Install Iptables on CentOS 7

Disable FirewallD

To disable the FirewallD on your CentOS 7 system, follow these steps: Type the following command to stop the FirewallD service:

sudo systemctl stop firewalld

Disable the FirewallD service to start automatically on system boot:

sudo systemctl disable firewalld

Mask the FirewallD service to prevent it from being started by another services:

sudo systemctl mask --now firewalld

Install and Enable Iptables

Perform the following steps to install Iptables on a CentOS 7 system:

Run the following command to install the iptables-service package from the CentOS repositories: Continue reading “Install Iptables on CentOS 7” »


Disable FirewallD and Enable Iptables on CentOS 7

Download and Install the Iptables Service

To begin your server’s transition, you need to download and install the iptables-service package from the CentOS repositories. Download and install the service files by typing:

sudo yum install iptables-services

This will download and install the systemd scripts used to manage the iptables service. It will also write some default iptables and ip6tables configuration files to the /etc/sysconfig directory.

Construct your Iptables Firewall Rules

Next, you need to construct your iptables firewall rules by modifying the /etc/sysconfig/iptables and /etc/sysconfig/ip6tables files. These files hold the rules that will be read and applied when we start the iptables service.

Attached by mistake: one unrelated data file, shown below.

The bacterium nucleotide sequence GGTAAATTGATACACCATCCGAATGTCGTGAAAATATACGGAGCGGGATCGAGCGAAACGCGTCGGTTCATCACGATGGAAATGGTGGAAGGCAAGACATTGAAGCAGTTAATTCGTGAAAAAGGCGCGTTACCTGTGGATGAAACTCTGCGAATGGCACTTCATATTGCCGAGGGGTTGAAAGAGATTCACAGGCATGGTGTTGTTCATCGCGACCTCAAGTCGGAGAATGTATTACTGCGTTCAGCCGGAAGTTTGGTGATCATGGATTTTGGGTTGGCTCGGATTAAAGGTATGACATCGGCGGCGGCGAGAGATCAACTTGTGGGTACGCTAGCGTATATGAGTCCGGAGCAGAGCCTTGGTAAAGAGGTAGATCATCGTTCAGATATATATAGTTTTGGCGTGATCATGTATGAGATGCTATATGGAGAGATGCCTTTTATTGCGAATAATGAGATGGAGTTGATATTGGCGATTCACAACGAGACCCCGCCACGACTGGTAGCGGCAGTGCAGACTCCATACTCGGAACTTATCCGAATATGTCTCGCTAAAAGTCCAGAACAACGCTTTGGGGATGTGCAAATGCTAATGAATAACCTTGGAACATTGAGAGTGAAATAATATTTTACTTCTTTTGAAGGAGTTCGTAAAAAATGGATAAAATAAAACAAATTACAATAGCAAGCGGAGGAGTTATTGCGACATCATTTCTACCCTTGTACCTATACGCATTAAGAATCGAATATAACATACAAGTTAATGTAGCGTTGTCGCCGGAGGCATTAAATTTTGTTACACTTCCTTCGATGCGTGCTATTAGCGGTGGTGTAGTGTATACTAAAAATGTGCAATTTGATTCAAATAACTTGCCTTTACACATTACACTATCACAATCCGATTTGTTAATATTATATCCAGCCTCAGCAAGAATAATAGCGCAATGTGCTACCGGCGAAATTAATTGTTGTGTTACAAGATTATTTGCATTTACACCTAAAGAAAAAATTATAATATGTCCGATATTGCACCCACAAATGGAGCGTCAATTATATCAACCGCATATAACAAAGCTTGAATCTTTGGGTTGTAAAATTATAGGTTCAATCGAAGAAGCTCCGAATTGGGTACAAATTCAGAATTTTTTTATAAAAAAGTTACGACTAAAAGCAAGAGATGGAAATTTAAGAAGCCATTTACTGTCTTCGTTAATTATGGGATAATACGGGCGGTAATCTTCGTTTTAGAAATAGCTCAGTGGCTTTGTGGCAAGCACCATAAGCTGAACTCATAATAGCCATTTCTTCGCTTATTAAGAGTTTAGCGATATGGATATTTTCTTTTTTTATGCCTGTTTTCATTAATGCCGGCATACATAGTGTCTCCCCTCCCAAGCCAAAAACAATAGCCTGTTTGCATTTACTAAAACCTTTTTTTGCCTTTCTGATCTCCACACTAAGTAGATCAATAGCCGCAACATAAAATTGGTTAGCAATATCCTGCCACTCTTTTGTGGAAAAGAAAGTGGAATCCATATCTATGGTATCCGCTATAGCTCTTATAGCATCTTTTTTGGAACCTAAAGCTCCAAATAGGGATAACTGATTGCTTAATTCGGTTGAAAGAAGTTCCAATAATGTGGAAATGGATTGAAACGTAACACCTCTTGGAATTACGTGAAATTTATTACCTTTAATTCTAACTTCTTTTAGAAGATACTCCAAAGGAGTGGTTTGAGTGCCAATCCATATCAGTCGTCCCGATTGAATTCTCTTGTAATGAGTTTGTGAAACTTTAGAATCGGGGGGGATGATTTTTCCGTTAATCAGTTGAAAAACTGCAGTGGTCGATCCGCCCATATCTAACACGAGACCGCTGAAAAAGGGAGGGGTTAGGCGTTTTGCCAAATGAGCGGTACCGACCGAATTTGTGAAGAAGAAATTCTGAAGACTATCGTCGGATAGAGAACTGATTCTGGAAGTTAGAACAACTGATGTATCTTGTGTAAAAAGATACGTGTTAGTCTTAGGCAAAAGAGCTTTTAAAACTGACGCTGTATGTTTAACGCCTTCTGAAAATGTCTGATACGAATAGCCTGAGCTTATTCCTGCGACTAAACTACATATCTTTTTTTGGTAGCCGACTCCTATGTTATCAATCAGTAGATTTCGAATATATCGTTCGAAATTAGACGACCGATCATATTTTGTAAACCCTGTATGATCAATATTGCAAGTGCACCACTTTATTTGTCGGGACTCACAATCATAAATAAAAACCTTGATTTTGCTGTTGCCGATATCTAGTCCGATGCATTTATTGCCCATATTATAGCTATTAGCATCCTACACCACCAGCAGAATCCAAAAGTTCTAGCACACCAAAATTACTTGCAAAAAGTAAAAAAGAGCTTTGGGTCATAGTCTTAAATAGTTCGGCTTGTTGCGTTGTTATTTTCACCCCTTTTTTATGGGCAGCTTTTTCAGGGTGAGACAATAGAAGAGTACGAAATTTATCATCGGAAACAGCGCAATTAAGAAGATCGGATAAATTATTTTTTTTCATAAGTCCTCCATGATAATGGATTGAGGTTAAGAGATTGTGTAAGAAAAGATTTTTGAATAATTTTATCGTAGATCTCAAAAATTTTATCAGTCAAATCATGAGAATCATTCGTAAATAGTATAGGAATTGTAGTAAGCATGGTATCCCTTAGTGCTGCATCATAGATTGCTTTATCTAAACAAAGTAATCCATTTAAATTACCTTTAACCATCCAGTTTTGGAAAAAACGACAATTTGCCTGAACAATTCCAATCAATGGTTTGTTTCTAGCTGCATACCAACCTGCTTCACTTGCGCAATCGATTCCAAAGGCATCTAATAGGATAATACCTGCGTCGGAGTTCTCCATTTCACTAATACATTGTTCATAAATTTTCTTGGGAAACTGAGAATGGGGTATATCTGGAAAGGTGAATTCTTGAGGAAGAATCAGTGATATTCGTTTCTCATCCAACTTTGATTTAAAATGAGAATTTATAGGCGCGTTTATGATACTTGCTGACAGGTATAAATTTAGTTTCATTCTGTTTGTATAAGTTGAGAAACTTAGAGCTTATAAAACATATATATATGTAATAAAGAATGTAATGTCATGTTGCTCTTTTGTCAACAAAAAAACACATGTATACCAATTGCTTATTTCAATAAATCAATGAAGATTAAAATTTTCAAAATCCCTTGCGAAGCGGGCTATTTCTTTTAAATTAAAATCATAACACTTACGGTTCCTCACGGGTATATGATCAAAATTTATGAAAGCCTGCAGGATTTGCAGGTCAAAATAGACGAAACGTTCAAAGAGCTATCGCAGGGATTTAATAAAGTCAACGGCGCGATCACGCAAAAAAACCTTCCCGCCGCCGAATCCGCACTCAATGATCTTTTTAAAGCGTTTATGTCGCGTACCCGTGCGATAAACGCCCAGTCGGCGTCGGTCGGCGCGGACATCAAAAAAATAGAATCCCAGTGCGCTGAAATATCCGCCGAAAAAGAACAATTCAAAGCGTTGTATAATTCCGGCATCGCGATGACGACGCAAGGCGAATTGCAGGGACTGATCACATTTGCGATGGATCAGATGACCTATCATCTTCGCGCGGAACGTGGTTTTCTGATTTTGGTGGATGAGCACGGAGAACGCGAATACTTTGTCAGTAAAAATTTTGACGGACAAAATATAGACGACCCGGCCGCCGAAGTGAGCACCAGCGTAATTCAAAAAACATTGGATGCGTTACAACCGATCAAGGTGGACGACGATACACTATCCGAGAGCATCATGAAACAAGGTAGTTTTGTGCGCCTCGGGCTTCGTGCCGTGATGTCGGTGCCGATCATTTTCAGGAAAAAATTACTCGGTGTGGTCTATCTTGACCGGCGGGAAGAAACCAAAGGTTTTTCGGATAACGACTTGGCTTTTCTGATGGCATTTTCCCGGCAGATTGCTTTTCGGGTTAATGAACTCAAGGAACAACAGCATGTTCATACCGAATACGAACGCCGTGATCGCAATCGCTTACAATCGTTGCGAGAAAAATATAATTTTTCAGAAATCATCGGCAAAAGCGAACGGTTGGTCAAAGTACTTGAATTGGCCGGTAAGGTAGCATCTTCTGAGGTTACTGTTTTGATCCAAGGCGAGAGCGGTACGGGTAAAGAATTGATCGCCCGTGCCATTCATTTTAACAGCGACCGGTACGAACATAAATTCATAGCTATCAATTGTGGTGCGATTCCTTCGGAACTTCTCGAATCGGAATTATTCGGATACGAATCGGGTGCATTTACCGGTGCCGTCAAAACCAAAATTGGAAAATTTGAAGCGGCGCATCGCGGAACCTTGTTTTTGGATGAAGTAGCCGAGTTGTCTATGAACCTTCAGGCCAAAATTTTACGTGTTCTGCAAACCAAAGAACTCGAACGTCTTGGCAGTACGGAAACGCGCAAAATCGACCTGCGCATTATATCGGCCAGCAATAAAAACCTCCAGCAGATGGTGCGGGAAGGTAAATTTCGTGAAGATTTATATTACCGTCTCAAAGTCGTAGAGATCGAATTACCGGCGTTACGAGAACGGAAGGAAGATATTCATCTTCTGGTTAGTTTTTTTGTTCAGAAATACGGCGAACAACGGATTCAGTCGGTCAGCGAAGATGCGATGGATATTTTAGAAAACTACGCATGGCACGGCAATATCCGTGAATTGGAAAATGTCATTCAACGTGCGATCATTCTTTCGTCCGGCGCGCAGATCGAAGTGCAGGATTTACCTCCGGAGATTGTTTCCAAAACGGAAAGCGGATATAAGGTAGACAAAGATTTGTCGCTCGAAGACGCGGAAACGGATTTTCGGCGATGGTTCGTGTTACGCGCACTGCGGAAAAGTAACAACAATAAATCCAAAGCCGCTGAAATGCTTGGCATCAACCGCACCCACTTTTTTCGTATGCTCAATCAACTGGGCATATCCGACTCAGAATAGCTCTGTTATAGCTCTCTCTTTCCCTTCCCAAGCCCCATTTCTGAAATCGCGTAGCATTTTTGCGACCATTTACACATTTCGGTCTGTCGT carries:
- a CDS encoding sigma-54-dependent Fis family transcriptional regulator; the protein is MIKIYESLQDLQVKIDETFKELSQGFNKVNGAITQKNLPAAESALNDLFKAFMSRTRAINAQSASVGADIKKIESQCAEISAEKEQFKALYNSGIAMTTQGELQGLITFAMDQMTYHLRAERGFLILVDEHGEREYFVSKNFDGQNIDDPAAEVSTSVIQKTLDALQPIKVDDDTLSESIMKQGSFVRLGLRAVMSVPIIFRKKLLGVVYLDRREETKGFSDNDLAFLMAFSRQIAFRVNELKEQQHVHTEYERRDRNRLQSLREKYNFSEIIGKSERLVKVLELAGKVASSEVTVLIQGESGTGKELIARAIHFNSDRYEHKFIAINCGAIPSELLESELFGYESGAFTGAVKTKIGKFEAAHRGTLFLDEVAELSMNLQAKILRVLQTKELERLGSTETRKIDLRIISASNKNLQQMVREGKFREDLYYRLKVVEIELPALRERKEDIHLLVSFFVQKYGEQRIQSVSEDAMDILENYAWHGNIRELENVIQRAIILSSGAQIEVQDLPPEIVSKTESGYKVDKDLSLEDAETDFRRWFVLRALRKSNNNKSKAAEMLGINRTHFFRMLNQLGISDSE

How you construct your firewall rules depends on whether the system-config-firewall process is installed and being used to manage these files. Check the top of the /etc/sysconfig/iptables file to see whether it recommends against manual editing or not:

sudo head -2 /etc/sysconfig/iptables

If the output looks like this, feel free to manually edit the /etc/sysconfig/iptables and /etc/sysconfig/ip6tables files to implement the policies for your iptables firewall:

# sample configuration for iptables service
# you can edit this manually or use system-config-firewall

Open and edit the files with sudo privileges to add your rules:

sudo nano /etc/sysconfig/iptables
sudo nano /etc/sysconfig/ip6tables

After you’ve made your rules, you can test your IPv4 and IPv6 rules using these commands:

sudo sh -c 'iptables-restore -t < /etc/sysconfig/iptables'
sudo sh -c 'ip6tables-restore -t < /etc/sysconfig/ip6tables'

If, on the other hand, the output from examining the /etc/sysconfig/iptables file looks like this, you should not manually edit the file: Continue reading “Disable FirewallD and Enable Iptables on CentOS 7” »